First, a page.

excellent species over-all! In fact now that I think about it a lot of my grow field are various willow cuttings from around the house. Black, pussy and white.



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Re: Weeping willow

Post  AdamG on Wed Aug 17, 2011 9:03 pm

Hey, the split shot weights are a great idea.

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Re: Weeping willow

Post  Nightshade76 on Wed Aug 17, 2011 10:19 pm

Ryan... yeah I have noticed that they grow amazingly quick!! I am sorry that you gave up on yours. Do you still have the tree itself?? I am sure you were doing a great job at it though! Smile

Drgonzo... 3 years? I would love to see it, even if it isn't styled or what have you. I really am new to this. I have ideas, but getting from idea form to actual tree, quite intimidating. Thank you for the tips about cutting it back in the spring though! I was wondering if I should do that then or not and how far. I will take a photo later and post it hopefully. I would have never thought to put those fishing lure weights to help weigh them down! Very clever! As it is right now from the top of the soil to the top of the tree it is about 3 1/2 feet tall, but it bends quite heavily, which is okay because I was planning on having a curved trunk anyway. I took it from my sisters tree about the beginning of summer and it shot off pretty quickly. Thank you for your response and advice!! Appreciate it!


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Re: Weeping willow

Post  drgonzo on Wed Aug 17, 2011 11:37 pm

Hi Nightshade

I wish I could take personal credit for the tips but They're all from various sources I have read while pursuing my own work with willows and how you go about getting that "willowy" effect. I love fishing so I thought the split shot was brilliant!

I can't post outside links yet but will be able to in a few days, she's not much more than a bush about chest high anyway, But what I did, and I found this worked, was allowing it to get maybe 7 feet (one good seasons worth of growth) then cutting it next spring at 2 feet then another whip grew out and a ton of side branches popped. All the side branches are left in place to thicken the trunk, and I just keep it in check leader wise at about 3 feet. I found if you let the leader get too long and you have side branches growing at the same time, you will get a mighty loss of taper where that leader meets the main trunk so I keep the central leader in check after year two and let my side branches do all the trunk fattening work.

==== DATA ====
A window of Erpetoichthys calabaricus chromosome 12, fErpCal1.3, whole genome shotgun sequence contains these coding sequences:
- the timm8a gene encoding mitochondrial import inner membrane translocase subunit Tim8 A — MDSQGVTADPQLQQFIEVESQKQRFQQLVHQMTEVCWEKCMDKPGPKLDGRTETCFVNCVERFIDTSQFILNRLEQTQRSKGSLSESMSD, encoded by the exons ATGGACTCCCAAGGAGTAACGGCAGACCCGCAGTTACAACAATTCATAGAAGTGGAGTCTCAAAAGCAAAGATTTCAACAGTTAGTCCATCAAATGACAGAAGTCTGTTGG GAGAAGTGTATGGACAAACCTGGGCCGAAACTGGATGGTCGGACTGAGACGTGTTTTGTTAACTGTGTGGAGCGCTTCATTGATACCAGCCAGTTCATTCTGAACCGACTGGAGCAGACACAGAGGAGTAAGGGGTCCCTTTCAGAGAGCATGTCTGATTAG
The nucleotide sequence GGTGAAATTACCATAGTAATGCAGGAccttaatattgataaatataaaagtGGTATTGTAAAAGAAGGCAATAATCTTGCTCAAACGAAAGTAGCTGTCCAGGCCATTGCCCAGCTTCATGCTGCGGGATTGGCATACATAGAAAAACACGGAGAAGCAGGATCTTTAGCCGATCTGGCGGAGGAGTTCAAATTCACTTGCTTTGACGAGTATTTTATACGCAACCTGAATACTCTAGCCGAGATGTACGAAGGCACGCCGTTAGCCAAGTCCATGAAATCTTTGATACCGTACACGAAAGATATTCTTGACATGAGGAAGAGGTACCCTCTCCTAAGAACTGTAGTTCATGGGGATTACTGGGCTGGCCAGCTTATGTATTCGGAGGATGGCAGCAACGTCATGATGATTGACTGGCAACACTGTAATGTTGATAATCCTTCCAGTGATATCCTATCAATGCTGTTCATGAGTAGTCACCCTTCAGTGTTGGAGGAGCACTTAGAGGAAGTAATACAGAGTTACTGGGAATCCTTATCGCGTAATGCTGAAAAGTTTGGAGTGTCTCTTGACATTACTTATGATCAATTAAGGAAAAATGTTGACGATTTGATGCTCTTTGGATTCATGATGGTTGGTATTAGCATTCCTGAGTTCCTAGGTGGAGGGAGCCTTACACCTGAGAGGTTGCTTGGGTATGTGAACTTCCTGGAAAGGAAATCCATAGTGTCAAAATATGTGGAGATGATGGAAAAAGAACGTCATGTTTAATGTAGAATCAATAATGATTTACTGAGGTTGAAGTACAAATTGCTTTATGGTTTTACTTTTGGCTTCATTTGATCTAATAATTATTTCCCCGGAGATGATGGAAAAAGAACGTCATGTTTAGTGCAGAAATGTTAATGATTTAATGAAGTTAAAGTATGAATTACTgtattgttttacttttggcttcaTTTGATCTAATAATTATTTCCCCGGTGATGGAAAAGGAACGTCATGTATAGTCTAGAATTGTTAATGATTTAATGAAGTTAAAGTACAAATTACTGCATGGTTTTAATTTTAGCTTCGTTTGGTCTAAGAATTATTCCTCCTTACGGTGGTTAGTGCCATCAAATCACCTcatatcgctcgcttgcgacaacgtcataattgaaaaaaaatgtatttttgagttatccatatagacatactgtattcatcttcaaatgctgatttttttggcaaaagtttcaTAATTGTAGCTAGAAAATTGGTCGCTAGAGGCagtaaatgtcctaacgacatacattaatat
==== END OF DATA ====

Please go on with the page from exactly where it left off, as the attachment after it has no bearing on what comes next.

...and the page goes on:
Its just on the verge of mature bark this year and by next spring It may get dug up and put in its training box, I let the bark quality determine timing. Took about 3 seasons to begin to transition from the smooth green bark of youth to the beginnings of the fissured bark of adulthood. Thats very fast as Bonsai go!

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Weeping Willow

Post  bonsaisr on Thu Aug 18, 2011 1:41 am

I suppose it can be done, but I don't think they live very long. I tried 'Rokkakudo,' the compact weeping willow, several times. They are very susceptible to winter die-back and rotting, at least under my conditions.
Iris

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Re: Weeping willow

Post  drgonzo on Thu Aug 18, 2011 2:02 am

with a quick look 35-40 years seems about the lifespan of a weeping willow 70-100 being an honored elder, only a blip compared to a juniper or pine BUT still long enough to give me a good time well into my "supposed" retirement. So far I've never had a die back issue with any of my willows on the property and seeing as Bonsai culture for these species requires a prune nearly back to the trunk line every year anyway it may not be too much of an issue. As far as rotting I almost couldn't believe you had that issue Iris. Of all the rot resistant species I would think willow would be among the leaders. But who knows. Again I've never had that issue but that might have been something more specific to that cultivar. Which I've never heard of but am going to have fun looking up!

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Re: Weeping willow

Post  drgonzo on Thu Aug 18, 2011 3:33 am

I just looked up that Rokkakudo; boy is that ever cool, A rare one indeed its a shame you lost it Iris.

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Re: Weeping willow

Post  jonkatzmail on Thu Aug 18, 2011 4:34 am

When I went to the Dawes Arboretum in Ohio there was a Weeping Willow with circularly curled leaves called a Ring-leaved Weeping Willow that looked interesting. The sign said it is the most beautiful kind but also the least hardy, or the most delicate, or something like that. It might make an interesting bonsai.